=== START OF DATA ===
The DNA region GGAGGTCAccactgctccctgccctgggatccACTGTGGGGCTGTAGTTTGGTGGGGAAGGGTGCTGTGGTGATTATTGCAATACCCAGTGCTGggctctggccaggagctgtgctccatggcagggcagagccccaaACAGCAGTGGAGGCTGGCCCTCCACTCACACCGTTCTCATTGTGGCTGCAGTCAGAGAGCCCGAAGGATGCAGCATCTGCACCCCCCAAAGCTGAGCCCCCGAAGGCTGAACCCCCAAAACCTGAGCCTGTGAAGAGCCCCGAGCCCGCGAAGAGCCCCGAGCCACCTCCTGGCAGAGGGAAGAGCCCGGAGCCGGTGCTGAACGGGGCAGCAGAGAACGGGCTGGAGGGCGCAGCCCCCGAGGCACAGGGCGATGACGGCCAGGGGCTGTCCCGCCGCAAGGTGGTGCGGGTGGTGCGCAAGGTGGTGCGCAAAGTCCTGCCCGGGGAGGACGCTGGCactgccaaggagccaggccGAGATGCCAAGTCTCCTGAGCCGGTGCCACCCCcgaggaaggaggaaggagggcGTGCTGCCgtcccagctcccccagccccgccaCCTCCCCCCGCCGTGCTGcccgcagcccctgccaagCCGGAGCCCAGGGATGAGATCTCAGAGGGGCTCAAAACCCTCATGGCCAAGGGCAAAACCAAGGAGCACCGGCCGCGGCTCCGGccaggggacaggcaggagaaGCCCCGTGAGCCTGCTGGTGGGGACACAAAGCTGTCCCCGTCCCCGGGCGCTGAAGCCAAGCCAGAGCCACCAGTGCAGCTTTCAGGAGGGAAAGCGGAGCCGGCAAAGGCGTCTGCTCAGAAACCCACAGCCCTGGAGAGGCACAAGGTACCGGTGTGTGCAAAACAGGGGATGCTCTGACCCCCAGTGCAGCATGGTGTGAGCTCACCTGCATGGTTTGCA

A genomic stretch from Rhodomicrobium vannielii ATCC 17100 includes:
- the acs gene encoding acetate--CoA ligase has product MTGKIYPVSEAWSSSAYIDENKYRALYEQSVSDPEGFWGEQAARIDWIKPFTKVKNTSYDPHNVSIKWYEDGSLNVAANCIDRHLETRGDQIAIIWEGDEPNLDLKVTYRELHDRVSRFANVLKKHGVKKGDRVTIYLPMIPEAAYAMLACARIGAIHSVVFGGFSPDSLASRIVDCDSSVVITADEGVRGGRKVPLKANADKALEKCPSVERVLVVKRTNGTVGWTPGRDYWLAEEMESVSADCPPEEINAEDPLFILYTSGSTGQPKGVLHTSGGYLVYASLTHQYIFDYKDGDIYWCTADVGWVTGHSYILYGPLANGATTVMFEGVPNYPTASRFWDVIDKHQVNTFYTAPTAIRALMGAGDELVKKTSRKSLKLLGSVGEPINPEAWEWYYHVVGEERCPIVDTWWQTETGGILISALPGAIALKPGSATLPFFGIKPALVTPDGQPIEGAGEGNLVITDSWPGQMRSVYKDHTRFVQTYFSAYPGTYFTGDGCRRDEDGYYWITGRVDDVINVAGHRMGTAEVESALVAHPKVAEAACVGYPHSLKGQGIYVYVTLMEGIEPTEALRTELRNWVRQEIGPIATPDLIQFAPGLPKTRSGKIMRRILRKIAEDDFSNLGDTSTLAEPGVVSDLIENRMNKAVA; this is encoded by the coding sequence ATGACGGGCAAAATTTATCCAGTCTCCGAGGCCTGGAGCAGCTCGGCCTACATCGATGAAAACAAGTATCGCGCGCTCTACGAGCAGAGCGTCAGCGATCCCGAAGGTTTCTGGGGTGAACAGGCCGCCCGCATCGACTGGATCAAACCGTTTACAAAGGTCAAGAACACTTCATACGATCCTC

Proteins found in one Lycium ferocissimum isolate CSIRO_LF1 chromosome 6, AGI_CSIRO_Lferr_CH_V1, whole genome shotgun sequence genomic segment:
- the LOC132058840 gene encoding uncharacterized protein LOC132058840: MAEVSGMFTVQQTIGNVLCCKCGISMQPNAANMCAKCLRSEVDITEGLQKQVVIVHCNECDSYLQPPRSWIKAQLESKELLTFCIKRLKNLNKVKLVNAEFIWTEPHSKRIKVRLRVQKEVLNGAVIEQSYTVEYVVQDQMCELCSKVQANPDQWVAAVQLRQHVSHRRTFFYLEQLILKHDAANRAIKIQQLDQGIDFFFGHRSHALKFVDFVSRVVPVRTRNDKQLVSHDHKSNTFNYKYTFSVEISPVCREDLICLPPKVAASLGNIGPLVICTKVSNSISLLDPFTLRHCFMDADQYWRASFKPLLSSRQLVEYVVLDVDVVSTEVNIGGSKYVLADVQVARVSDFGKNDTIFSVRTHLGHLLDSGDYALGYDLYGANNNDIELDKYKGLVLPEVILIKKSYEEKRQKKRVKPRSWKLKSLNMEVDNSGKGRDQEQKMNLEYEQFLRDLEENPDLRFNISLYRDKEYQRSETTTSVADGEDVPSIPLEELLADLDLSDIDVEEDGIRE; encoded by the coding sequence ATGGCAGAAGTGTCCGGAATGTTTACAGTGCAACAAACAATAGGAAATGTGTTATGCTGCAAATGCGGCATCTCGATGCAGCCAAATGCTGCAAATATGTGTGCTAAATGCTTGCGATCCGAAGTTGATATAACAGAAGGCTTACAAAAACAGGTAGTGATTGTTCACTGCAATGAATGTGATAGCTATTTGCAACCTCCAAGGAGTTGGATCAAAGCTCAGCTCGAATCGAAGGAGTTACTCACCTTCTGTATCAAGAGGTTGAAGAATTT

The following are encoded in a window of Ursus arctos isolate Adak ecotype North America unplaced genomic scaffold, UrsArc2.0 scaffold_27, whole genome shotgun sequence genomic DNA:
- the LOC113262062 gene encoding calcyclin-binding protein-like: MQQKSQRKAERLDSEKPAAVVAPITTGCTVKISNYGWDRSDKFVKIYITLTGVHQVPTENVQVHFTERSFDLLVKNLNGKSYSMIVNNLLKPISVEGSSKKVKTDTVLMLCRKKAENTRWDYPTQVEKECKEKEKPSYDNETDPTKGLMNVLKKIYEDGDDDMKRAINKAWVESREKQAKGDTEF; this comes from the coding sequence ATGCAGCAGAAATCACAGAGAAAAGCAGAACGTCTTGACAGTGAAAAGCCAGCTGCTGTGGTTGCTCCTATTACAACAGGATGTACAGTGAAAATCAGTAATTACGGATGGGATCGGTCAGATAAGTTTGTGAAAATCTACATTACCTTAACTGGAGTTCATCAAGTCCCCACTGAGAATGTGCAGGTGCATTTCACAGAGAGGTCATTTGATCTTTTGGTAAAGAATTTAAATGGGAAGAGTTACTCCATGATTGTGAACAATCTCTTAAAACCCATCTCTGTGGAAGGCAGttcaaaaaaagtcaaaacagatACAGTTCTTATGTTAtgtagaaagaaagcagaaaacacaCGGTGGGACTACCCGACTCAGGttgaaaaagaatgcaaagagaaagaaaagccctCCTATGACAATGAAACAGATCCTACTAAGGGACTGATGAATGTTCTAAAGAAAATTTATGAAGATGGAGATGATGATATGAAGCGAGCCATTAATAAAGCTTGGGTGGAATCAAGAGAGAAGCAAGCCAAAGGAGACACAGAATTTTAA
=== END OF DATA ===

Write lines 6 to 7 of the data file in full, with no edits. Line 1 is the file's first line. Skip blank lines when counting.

The following are encoded in a window of Ursus arctos isolate Adak ecotype North America unplaced genomic scaffold, UrsArc2.0 scaffold_27, whole genome shotgun sequence genomic DNA:
- the LOC113262062 gene encoding calcyclin-binding protein-like: MQQKSQRKAERLDSEKPAAVVAPITTGCTVKISNYGWDRSDKFVKIYITLTGVHQVPTENVQVHFTERSFDLLVKNLNGKSYSMIVNNLLKPISVEGSSKKVKTDTVLMLCRKKAENTRWDYPTQVEKECKEKEKPSYDNETDPTKGLMNVLKKIYEDGDDDMKRAINKAWVESREKQAKGDTEF; this comes from the coding sequence ATGCAGCAGAAATCACAGAGAAAAGCAGAACGTCTTGACAGTGAAAAGCCAGCTGCTGTGGTTGCTCCTATTACAACAGGATGTACAGTGAAAATCAGTAATTACGGATGGGATCGGTCAGATAAGTTTGTGAAAATCTACATTACCTTAACTGGAGTTCATCAAGTCCCCACTGAGAATGTGCAGGTGCATTTCACAGAGAGGTCATTTGATCTTTTGGTAAAGAATTTAAATGGGAAGAGTTACTCCATGATTGTGAACAATCTCTTAAAACCCATCTCTGTGGAAGGCAGttcaaaaaaagtcaaaacagatACAGTTCTTATGTTAtgtagaaagaaagcagaaaacacaCGGTGGGACTACCCGACTCAGGttgaaaaagaatgcaaagagaaagaaaagccctCCTATGACAATGAAACAGATCCTACTAAGGGACTGATGAATGTTCTAAAGAAAATTTATGAAGATGGAGATGATGATATGAAGCGAGCCATTAATAAAGCTTGGGTGGAATCAAGAGAGAAGCAAGCCAAAGGAGACACAGAATTTTAA